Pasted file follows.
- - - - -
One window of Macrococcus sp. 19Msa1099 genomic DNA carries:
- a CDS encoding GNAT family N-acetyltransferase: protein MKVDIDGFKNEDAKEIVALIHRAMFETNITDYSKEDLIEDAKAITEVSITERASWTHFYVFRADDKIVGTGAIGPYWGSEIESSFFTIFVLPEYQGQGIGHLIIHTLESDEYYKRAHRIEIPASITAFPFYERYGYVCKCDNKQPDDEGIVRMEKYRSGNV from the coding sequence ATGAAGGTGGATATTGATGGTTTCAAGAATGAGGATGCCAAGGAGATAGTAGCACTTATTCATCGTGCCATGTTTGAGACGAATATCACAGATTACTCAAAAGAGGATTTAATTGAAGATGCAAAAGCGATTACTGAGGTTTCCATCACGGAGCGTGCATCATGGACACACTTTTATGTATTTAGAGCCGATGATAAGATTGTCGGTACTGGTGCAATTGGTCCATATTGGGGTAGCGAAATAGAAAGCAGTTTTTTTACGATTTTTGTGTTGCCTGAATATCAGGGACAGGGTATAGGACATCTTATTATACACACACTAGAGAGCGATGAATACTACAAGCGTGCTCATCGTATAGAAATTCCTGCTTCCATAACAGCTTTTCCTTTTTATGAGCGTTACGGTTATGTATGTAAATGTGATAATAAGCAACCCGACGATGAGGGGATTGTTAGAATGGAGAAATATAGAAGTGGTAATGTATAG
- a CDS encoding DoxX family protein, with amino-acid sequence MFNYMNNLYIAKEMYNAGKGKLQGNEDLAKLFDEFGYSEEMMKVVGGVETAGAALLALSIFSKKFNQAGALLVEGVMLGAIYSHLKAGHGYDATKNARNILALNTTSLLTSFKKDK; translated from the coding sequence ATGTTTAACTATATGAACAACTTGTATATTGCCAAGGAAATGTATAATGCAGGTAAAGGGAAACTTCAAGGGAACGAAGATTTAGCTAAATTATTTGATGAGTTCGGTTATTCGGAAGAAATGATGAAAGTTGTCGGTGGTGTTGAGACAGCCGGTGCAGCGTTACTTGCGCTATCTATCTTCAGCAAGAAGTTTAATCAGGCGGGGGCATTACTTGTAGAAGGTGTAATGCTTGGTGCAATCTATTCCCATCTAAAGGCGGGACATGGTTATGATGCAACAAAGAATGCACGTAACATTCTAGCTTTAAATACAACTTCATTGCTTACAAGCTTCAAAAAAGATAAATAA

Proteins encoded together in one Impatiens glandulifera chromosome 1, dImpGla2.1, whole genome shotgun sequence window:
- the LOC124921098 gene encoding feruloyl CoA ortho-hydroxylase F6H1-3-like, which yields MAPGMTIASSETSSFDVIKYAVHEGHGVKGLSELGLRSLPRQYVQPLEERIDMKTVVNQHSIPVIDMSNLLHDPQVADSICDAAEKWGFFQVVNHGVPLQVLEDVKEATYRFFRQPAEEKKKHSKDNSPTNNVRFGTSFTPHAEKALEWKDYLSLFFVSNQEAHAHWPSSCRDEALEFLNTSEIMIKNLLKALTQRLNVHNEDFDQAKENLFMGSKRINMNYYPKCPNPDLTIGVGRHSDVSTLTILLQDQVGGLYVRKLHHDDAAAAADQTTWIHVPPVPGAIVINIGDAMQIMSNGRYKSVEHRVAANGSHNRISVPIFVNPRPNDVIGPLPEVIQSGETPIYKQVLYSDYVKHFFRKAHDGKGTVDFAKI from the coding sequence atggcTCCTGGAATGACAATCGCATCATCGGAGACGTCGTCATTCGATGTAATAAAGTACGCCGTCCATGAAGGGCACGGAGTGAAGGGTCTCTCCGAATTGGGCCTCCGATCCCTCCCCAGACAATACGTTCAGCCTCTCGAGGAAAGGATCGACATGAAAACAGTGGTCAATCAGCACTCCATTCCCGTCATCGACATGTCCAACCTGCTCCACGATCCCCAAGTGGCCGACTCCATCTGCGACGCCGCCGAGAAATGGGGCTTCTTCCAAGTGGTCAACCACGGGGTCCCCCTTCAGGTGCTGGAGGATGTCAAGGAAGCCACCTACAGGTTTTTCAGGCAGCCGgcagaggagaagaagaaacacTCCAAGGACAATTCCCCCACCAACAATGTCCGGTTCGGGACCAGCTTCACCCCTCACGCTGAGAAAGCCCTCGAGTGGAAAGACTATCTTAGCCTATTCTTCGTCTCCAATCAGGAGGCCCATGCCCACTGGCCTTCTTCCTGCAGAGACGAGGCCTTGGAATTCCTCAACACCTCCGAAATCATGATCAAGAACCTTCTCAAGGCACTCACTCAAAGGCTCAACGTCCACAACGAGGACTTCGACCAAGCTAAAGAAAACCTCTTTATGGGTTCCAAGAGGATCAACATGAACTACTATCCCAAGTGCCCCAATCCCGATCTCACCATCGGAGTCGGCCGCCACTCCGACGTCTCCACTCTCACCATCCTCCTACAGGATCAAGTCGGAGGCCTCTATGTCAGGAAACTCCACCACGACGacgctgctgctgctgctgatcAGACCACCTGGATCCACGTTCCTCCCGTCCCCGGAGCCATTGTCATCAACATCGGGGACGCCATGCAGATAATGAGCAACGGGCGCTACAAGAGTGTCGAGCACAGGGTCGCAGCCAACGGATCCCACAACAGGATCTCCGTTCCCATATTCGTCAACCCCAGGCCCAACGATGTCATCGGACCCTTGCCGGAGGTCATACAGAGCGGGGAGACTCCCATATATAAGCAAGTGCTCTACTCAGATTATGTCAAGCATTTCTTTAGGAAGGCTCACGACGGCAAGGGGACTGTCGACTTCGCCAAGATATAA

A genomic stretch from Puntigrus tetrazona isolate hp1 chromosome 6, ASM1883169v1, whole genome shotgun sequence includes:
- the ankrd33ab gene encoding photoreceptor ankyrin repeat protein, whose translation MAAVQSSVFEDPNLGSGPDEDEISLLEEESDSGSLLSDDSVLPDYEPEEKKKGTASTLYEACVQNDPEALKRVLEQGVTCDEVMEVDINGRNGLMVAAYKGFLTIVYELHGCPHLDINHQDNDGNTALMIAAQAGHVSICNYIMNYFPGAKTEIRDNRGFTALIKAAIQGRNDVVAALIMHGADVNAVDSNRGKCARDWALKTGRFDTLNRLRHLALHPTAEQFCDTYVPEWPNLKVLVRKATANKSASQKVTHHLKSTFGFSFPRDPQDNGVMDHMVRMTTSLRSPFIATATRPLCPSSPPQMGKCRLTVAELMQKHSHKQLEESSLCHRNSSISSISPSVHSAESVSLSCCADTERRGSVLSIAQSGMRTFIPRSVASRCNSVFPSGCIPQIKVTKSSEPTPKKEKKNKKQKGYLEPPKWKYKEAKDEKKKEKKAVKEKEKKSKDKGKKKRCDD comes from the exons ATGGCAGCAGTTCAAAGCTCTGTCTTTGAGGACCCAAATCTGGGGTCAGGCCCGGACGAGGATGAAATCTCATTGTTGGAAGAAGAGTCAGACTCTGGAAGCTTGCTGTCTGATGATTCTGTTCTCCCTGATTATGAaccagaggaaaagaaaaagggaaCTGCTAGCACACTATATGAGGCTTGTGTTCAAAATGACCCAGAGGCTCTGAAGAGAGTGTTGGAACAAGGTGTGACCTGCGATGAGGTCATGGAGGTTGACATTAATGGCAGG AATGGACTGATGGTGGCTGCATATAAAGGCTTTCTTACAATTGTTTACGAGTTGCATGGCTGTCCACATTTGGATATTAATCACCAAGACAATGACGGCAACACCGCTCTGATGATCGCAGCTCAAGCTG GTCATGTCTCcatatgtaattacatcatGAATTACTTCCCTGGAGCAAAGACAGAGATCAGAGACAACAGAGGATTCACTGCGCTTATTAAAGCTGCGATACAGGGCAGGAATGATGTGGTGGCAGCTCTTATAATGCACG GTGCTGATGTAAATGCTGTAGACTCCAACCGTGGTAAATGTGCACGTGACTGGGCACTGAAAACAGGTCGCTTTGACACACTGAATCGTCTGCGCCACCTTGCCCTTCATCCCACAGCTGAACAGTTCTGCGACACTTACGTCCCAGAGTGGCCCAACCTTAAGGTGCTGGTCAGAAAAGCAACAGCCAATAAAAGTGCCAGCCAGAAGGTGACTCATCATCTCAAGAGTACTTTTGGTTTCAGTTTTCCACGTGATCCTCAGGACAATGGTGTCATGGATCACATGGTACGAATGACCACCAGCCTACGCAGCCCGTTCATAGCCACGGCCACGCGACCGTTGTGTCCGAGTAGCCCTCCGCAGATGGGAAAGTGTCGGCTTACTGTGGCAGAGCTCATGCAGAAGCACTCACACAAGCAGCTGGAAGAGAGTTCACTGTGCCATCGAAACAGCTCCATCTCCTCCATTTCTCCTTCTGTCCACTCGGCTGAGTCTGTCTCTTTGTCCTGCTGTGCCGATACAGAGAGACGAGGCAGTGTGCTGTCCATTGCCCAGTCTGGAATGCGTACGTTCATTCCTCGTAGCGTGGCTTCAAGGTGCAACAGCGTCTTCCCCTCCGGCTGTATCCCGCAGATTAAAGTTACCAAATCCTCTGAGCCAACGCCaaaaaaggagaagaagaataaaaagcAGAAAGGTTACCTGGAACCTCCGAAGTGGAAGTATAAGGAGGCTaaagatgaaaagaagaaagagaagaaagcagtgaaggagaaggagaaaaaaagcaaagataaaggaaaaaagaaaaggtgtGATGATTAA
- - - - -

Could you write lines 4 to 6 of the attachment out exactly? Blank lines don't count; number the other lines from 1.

Proteins encoded together in one Impatiens glandulifera chromosome 1, dImpGla2.1, whole genome shotgun sequence window:
- the LOC124921098 gene encoding feruloyl CoA ortho-hydroxylase F6H1-3-like, which yields MAPGMTIASSETSSFDVIKYAVHEGHGVKGLSELGLRSLPRQYVQPLEERIDMKTVVNQHSIPVIDMSNLLHDPQVADSICDAAEKWGFFQVVNHGVPLQVLEDVKEATYRFFRQPAEEKKKHSKDNSPTNNVRFGTSFTPHAEKALEWKDYLSLFFVSNQEAHAHWPSSCRDEALEFLNTSEIMIKNLLKALTQRLNVHNEDFDQAKENLFMGSKRINMNYYPKCPNPDLTIGVGRHSDVSTLTILLQDQVGGLYVRKLHHDDAAAAADQTTWIHVPPVPGAIVINIGDAMQIMSNGRYKSVEHRVAANGSHNRISVPIFVNPRPNDVIGPLPEVIQSGETPIYKQVLYSDYVKHFFRKAHDGKGTVDFAKI from the coding sequence atggcTCCTGGAATGACAATCGCATCATCGGAGACGTCGTCATTCGATGTAATAAAGTACGCCGTCCATGAAGGGCACGGAGTGAAGGGTCTCTCCGAATTGGGCCTCCGATCCCTCCCCAGACAATACGTTCAGCCTCTCGAGGAAAGGATCGACATGAAAACAGTGGTCAATCAGCACTCCATTCCCGTCATCGACATGTCCAACCTGCTCCACGATCCCCAAGTGGCCGACTCCATCTGCGACGCCGCCGAGAAATGGGGCTTCTTCCAAGTGGTCAACCACGGGGTCCCCCTTCAGGTGCTGGAGGATGTCAAGGAAGCCACCTACAGGTTTTTCAGGCAGCCGgcagaggagaagaagaaacacTCCAAGGACAATTCCCCCACCAACAATGTCCGGTTCGGGACCAGCTTCACCCCTCACGCTGAGAAAGCCCTCGAGTGGAAAGACTATCTTAGCCTATTCTTCGTCTCCAATCAGGAGGCCCATGCCCACTGGCCTTCTTCCTGCAGAGACGAGGCCTTGGAATTCCTCAACACCTCCGAAATCATGATCAAGAACCTTCTCAAGGCACTCACTCAAAGGCTCAACGTCCACAACGAGGACTTCGACCAAGCTAAAGAAAACCTCTTTATGGGTTCCAAGAGGATCAACATGAACTACTATCCCAAGTGCCCCAATCCCGATCTCACCATCGGAGTCGGCCGCCACTCCGACGTCTCCACTCTCACCATCCTCCTACAGGATCAAGTCGGAGGCCTCTATGTCAGGAAACTCCACCACGACGacgctgctgctgctgctgatcAGACCACCTGGATCCACGTTCCTCCCGTCCCCGGAGCCATTGTCATCAACATCGGGGACGCCATGCAGATAATGAGCAACGGGCGCTACAAGAGTGTCGAGCACAGGGTCGCAGCCAACGGATCCCACAACAGGATCTCCGTTCCCATATTCGTCAACCCCAGGCCCAACGATGTCATCGGACCCTTGCCGGAGGTCATACAGAGCGGGGAGACTCCCATATATAAGCAAGTGCTCTACTCAGATTATGTCAAGCATTTCTTTAGGAAGGCTCACGACGGCAAGGGGACTGTCGACTTCGCCAAGATATAA

A genomic stretch from Puntigrus tetrazona isolate hp1 chromosome 6, ASM1883169v1, whole genome shotgun sequence includes: